In addition to l-glutamic acid and pyruvic acid, other intriguing plasma metabolites emerged from the analysis of the Philadelphia cohort. Among the plasma markers associated with delayed viral rebound is ethylmalonic acid. Ethylmalonic acid is central in the metabolism of butyrate, a short-chain fatty acid produced by the gut microbiota and known for its anti-inflammatory effects49. Another group of metabolites, consisting of indole-3-pyruvic acid, indole-3-lactic acid, 3-indoxyl sulfate, and 2-oxindole, characterized accelerated rebound and may reflect a biochemical manifestation of dysbiosis of gut bacteria resulting in tryptophan catabolism50. Indeed, the tryptophan metabolic pathway was highlighted as one of the main metabolic pathways associated with an accelerated viral rebound. Although it was not mechanistically interrogated, a positive association between plasma indoleamine 2,3-dioxygenase (IDO) activity (an immunoregulatory enzyme that metabolizes tryptophan) and total HIV DNA in peripheral blood has been established51. Impaired intestinal barrier integrity is a classical feature of HIV infection, characterized by dysbiosis and increased microbial by-products that drive systemic and mucosal inflammation52. Microbes with the capacity to catabolize tryptophan have been linked to adverse HIV disease progression53, at least in part due to induction of IDO1 that interferes with Th17/Treg balance in the periphery and gut54. Our data highlight previously unrecognized interactions between the gut microbiome, its metabolic activity, and HIV persistence. Understanding these potential multi-nodal complex relationships during ART and post-ATI warrants further investigation.
Similar to metabolites, glycans on glycoproteins are bioactive molecules and can play significant roles in mediating immunological functions. For example, antibody glycans can alter an antibody’s Fc-mediated innate immune functions, including ADCC and several pro- and anti-inflammatory activities14,15,16. Among glycans on antibodies, the presence of core fucose results in a weaker binding to Fcγ receptor IIIA and reduces ADCC55. The same occurs with terminal sialic acid, which reduces ADCC56. On the other hand, terminal galactose induces ADCC57. In three independent geographically distinct cohorts, two studied in our previous pilot study22 and the ACTG cohort studied in the current study, we observed a significant association between pre-ATI levels of the digalactosylated non-fucosylated non-sialylated glycan, G2, and delayed viral rebound. G2 is the only IgG glycan trait that is terminally galactosylated, non-fucosylated, and non-sialylated (Supplementary Fig. 6) which is compatible with higher ADCC activity. Similar to our pilot study22, we observed a link between plasma levels of N-acetyl-glucosamine (GlcNAc) and delayed viral rebound. GlcNAc has been reported to have an anti-inflammatory impact during several inflammatory diseases by modulating NFκB activity58. Investigating the potential direct impact of these glycans on innate immune functions and inflammation, and how this affects HIV control during ART, warrants further investigations.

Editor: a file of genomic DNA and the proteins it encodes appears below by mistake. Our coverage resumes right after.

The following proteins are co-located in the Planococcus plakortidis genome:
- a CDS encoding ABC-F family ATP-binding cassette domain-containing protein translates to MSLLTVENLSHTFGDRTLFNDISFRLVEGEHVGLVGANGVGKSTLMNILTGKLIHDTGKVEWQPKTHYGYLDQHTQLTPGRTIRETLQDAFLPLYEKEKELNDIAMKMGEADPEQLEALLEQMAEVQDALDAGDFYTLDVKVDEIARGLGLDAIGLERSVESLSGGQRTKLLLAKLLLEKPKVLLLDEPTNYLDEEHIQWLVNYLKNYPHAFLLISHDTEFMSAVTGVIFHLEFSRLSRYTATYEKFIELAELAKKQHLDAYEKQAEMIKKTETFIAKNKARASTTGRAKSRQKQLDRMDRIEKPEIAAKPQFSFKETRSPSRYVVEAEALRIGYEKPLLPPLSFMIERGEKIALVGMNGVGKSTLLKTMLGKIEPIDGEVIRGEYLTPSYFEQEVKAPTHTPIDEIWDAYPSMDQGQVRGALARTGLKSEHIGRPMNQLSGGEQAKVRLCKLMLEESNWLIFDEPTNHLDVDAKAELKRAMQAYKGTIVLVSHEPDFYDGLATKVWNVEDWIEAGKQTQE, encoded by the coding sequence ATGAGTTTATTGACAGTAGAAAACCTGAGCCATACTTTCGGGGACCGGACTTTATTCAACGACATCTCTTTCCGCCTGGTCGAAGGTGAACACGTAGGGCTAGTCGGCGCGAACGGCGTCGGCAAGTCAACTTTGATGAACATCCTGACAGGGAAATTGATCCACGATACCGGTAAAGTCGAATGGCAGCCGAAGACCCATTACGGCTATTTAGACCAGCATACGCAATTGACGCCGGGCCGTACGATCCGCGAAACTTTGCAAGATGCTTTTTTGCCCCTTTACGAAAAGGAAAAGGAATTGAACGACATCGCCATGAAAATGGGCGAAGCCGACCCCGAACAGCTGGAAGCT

Glycoproteins can also be shed from cells in different organs; therefore, their characteristics can reflect these cells’ functions. Glycans on the cell surface are involved in signaling cascades controlling several cellular processes59,60. It is not clear how the higher pre-ATI levels of plasma fucose, which associate with both delayed viral rebound (in our pilot study22 as well as the current study) and higher likelihood for PTC status post-ATI, can directly impact viral control during ATI. Nor is it clear how the higher pre-ATI levels of plasma GalNAc-containing glycans (T/Tn antigens), which associate with both an accelerated viral rebound and a lower likelihood for PTC status, can directly impact viral control during ATI. However, these higher levels might reflect differential levels of these glycans on cells in different organs. For example, T-antigens (tumor-associated antigen) and Tn antigen are O-glycans that are truncated and have incomplete glycosylation, commonly present in cancerous cells, and have been used as tumor markers61,62. These GalNAc-containing glycans expressed on some normal immune cells (such as T cells) are ligands of the macrophage galactose type lectin (MGL) that is expressed on activated antigen-presenting cells (APCs). MGL interacts with GalNAc-containing glycans on T cells to induce T cell dysfunction63. Our data show that higher levels of these antigens in plasma are associated with an accelerated rebound and a lower likelihood of viral remission and raise the question of whether these glycan levels reflect an immunosuppressive environment in NCs and those who rebound fast. Future studies are needed to examine the direct impact of these glycans on HIV control and/or the potential meaning of their levels as reflections of cellular functions in different tissues during ATI in HIV+ individuals.